The fight back against the suggestion that companies are tax avoiding is well under way. John Gapper is arguing in the FT today that companes like Starbucks simply complied with the law and that as result no tax avoidance took place. The same argument has certainly been made by commentators on this blog. And I have to say I have no truck with it, not least because the argument is utterly illogical. I well remember the form of it put to the BBC by a tax avoider whose affairs were being investigated as a part of a programme I was working on, which was "I did not avoid tax because there was no tax due. As such there could not have been tax avoidance because you cannot avoid what is not owing".
The argument was, of course, absurd: the avoidance was in putting in place the structures that ensured that no tax was due. The avoidance was confirmed and not denied by the outcome, and yet Gapper clearly buys this logic in the FT. He's wrong to do so. As I mentioned yesterday, evidence from the USA is very clear: substantial profits are recorded in countries like Bermuda, the Netherlands and Ireland where the levels of economic activity of the countries recording those profits in those places cannot justify the levels of name recorded there. That profit shifting int those low tax locations is not chance, it is deliberate. The tax avoidance takes place when structuring companies to achieve that outcome.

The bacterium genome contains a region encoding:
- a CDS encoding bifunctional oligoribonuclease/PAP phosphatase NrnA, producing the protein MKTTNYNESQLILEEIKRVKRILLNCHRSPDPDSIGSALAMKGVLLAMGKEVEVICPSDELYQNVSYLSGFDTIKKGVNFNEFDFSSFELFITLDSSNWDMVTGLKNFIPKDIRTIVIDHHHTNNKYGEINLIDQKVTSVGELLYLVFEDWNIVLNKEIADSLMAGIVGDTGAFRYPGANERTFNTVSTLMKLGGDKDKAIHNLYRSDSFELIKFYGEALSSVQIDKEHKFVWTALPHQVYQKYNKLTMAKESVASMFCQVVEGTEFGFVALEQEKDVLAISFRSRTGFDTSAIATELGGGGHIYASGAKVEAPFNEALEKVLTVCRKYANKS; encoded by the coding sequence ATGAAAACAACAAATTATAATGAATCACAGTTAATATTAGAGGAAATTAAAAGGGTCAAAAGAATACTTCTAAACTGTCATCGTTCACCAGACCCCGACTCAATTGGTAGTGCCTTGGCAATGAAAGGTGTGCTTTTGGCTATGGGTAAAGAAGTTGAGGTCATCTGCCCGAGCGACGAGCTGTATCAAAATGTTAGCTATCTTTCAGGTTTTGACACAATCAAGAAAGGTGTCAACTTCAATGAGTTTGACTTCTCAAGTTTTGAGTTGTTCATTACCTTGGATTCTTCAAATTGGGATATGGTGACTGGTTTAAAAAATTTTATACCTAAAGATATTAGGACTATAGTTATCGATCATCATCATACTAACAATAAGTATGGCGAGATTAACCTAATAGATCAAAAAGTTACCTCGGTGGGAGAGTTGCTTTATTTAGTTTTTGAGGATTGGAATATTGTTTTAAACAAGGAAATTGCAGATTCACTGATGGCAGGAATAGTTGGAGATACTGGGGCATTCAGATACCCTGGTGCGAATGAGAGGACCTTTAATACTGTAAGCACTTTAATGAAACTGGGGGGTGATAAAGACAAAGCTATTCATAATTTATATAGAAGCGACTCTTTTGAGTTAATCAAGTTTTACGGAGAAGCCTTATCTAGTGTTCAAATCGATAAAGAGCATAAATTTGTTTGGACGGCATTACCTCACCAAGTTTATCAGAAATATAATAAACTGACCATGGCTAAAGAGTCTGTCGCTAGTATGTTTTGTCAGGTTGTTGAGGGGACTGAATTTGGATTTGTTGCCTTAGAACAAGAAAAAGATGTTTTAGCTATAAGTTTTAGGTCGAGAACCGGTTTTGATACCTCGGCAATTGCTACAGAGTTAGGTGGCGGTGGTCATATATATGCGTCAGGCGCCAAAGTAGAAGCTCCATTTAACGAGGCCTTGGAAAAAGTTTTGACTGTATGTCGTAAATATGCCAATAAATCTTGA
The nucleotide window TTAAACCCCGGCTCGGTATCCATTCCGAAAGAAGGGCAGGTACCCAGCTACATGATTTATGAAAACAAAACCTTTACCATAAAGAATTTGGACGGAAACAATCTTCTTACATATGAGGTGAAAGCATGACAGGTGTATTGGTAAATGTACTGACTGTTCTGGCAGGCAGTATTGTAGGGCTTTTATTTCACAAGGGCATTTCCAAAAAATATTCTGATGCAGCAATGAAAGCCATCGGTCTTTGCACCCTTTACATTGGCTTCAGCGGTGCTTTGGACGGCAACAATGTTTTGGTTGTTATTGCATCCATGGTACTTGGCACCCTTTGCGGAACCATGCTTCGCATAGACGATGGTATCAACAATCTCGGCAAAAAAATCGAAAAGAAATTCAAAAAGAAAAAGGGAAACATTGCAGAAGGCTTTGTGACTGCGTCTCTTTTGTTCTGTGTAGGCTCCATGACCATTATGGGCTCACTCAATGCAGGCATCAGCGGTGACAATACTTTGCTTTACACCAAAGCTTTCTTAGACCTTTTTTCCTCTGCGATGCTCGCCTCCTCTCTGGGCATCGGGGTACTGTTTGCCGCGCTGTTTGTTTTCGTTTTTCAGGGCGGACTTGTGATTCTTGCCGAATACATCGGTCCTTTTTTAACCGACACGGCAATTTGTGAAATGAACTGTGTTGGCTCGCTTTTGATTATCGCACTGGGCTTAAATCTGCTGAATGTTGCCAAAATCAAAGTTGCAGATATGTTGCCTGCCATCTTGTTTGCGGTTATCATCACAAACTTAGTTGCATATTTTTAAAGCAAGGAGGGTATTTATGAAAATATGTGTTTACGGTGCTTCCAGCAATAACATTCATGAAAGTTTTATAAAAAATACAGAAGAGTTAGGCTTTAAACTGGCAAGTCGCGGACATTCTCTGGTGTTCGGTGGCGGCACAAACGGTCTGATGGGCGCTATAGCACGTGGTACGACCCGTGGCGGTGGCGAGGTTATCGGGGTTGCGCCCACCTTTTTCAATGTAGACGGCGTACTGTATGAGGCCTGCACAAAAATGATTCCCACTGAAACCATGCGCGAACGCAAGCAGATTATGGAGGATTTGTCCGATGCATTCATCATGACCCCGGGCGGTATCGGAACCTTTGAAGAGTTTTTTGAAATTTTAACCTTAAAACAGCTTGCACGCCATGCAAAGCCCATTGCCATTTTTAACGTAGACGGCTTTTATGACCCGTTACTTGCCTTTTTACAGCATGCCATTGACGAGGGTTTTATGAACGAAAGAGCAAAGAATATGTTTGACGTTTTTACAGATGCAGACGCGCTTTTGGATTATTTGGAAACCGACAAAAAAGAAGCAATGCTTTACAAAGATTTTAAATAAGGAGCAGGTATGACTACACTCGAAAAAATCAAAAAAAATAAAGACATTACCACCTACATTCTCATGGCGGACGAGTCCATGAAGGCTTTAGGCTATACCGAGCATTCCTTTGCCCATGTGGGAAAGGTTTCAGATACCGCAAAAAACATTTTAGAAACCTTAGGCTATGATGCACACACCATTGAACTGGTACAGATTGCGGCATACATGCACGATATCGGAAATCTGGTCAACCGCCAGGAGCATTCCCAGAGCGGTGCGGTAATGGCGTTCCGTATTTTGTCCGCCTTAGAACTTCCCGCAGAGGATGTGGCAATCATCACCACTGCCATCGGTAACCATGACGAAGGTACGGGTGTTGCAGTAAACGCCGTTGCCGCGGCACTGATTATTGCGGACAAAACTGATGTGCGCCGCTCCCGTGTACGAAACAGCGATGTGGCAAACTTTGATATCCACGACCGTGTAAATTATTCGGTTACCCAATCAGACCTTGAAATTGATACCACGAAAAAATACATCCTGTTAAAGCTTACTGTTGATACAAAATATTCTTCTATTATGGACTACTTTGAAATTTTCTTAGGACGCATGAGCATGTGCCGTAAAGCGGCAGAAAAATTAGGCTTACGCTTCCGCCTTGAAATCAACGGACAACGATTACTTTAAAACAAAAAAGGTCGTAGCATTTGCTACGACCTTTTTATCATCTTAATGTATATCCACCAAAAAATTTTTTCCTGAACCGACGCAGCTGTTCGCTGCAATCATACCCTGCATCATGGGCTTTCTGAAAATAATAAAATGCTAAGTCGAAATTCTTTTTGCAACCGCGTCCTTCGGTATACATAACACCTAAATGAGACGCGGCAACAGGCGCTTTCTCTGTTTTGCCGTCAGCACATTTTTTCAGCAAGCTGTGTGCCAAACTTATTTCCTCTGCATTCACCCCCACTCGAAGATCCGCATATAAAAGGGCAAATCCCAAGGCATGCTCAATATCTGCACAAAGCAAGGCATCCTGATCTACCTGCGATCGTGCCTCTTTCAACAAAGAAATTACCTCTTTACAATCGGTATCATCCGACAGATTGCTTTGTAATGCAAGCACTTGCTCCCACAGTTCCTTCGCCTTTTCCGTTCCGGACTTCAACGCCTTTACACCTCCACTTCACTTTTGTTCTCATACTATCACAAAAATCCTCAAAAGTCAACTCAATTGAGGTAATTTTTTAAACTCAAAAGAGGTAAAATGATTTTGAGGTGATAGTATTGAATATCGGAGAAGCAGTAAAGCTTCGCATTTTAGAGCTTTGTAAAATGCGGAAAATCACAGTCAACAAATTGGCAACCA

Where Gapper has a point is in arguing that it is hypocritical of a country like the UK to complain when it is so obviously engaged in tax competition itself. I have sympathy with that argument, but then I have always been quite willing to recognise the role of the UK as a tax haven, for that is what it is. Making this point does not, however, mean that companies are not tax avoiding as Gapper (who interviewed me when preparing his article) seems to think. Far from it: tax avoidance has always at least in part existed with the active connivance of some governments, and the current UK Tory government is both blatantly promoting tax avoidance whilst criticising it with a split personality that typifies its absence of real thinking, let alone strategy, on so many issues. Tax avoidance is happening therefore, no mistake about it.
Let there also be no mistake about it that tax avoidance could not happen without active commercial support. That is what this morning's hearing before the Public Accounts Committee is about. I will be tweeting it live.